The combat is janky as well. When trying to unleash a special on a knocked down enemy you must be standing absolutely still within a very specific distance of the enemy. If you are standing over him, you will just do a basic attack, too far, and you will just whiff an attack. The range for the attack is extremely small and unclear. While you can usually adjust your character’s position on the fly in a one-on-one, when fighting a group you will often just get punched by someone else while you attempt to readjust. This is the same for when you attempt to activate a special move while both of you are standing.

The amount of combat the game features makes it even staler. Even beyond the many plot battles that are exactly the same, the guys who chase you down to fight you on the street are even more annoying. While you can avoid them, getting caught in these fights seems like a chore after a while. Especially later in the game where they have enough health that it takes a long time to deal with these needless enemies. While the fights do serve a purpose — a way for the player to grind money — there are just too many of them. It is hard to stay engaged in the plot when I have to beat up two random groups of hooligans on my way to the next big story element.

Yakuza does not make it easy to continue the story either. There are multiple points within the game where your character is just thrown into the city with an objective, with the player having no idea how to continue. They will tell you to find information on a topic, and while it does force the player to explore the city, the way to find the information is just happen to walk up to two random people talking twice.

The game will drop you in the city and tell you that you have to hide, and the way to continue the story is by going to a building you haven’t been to or heard about in hours, and have never actually needed to go to on your own for plot reasons in the past (in your previous visits you went there through cutscenes or being escorted by someone else). There are occasions where the game just tells you to “pass the time” while another character is doing something, then basically gives you nothing to do or no sense of how much in-game time you will have to wait.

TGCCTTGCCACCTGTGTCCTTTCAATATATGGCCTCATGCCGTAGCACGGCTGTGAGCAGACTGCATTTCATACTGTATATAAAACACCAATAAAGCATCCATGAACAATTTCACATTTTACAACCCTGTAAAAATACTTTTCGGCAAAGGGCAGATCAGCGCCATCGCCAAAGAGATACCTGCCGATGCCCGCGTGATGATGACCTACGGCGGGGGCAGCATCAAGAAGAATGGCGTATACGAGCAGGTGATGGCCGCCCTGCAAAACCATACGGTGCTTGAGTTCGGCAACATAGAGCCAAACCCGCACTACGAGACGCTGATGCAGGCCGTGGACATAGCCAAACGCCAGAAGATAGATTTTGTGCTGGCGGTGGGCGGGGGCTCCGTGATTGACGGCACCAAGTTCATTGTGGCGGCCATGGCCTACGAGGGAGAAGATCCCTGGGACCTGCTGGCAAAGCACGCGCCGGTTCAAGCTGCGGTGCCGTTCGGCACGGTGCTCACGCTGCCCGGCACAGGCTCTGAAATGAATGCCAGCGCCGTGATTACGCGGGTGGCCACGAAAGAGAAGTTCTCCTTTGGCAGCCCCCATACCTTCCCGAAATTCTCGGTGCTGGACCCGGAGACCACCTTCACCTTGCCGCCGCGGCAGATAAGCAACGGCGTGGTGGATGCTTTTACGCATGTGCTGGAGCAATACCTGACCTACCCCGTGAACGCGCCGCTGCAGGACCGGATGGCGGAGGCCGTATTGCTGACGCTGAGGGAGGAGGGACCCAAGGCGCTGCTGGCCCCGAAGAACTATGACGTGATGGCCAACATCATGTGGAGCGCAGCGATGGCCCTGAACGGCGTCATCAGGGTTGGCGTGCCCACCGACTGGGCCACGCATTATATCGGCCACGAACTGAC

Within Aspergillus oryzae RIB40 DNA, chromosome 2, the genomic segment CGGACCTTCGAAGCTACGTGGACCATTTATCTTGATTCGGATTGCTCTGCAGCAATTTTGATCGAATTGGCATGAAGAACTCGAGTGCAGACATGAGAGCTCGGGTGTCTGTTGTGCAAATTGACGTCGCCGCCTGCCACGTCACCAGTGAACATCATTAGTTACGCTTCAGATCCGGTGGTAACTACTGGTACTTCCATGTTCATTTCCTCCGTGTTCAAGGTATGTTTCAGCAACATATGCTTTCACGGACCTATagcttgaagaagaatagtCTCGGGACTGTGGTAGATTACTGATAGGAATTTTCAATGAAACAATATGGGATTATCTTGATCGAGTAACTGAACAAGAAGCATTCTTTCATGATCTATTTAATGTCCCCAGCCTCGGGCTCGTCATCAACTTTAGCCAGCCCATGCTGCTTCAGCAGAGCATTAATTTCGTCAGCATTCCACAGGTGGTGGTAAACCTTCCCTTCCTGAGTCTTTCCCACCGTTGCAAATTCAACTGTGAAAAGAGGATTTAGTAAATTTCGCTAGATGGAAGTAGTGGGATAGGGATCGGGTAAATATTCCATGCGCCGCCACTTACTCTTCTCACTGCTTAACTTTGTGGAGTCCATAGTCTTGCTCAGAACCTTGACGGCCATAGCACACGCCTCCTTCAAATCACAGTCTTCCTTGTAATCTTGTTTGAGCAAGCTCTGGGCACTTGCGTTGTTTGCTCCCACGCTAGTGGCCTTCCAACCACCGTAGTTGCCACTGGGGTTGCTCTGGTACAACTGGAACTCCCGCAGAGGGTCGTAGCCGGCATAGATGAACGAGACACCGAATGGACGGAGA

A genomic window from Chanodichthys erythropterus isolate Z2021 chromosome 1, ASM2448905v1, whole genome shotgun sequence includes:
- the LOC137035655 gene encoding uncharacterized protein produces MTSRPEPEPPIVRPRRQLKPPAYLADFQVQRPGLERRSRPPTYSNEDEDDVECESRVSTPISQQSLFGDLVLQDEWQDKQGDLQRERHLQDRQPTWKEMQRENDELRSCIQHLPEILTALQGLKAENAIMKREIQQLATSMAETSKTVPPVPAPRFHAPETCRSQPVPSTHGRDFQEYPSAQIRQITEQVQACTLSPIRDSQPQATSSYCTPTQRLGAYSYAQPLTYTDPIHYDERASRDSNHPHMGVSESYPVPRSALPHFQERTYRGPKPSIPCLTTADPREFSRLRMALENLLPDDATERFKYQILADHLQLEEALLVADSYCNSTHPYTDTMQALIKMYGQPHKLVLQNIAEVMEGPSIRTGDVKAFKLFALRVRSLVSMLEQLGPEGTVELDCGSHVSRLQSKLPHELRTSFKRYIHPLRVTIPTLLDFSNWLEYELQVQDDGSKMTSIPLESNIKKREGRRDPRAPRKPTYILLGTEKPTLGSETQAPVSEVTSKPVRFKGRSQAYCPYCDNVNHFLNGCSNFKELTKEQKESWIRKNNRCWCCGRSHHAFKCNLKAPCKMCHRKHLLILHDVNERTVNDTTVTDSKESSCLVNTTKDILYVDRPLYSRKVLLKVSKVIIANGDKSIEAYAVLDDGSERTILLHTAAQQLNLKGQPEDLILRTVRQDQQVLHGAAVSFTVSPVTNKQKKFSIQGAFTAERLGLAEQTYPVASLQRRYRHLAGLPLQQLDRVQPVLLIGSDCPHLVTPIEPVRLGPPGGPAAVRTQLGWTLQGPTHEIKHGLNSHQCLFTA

Moments like this pull you out of the action, and confuse the player. It can be frustrating to want to continue a game but being literally unable to because of a timer that you can not see. They could fix this issue by giving the player something to do during this period, but you literally just have to wander around the open world until you receive a message to return.

All of these feel like oversights that could have easily been fixed with some sort of play testing or focus groups. The combat is great, but SEGA made no attempt to vary things other than giving enemies more health. While forcing the player to explore the world on their own without direction seems interesting, the way for them to continue the game needs to be more obvious then just talking to random guy in city. The ideas are great, but small oversights hurt an otherwise great game.

Despite all of my criticism, this is still a game I would recommend to anyone. The narrative is fun, and the big twists genuinely came out of nowhere despite being perfectly telegraphed. While it can feel like a melodramatic soap opera at times, if anything that adds to the absolutely wacky world you are thrown into. The juxtaposition between the serious plot and the un-serious world is near perfect.

Yakuza 0 had the makings for an all-time great video game that would be remembered for a decade. Instead, these small flaws all add up to ruin an otherwise great experience.

Freelance writer. Bylines in American Magazine, SB Nation and Mondoweiss. Culture and Sports.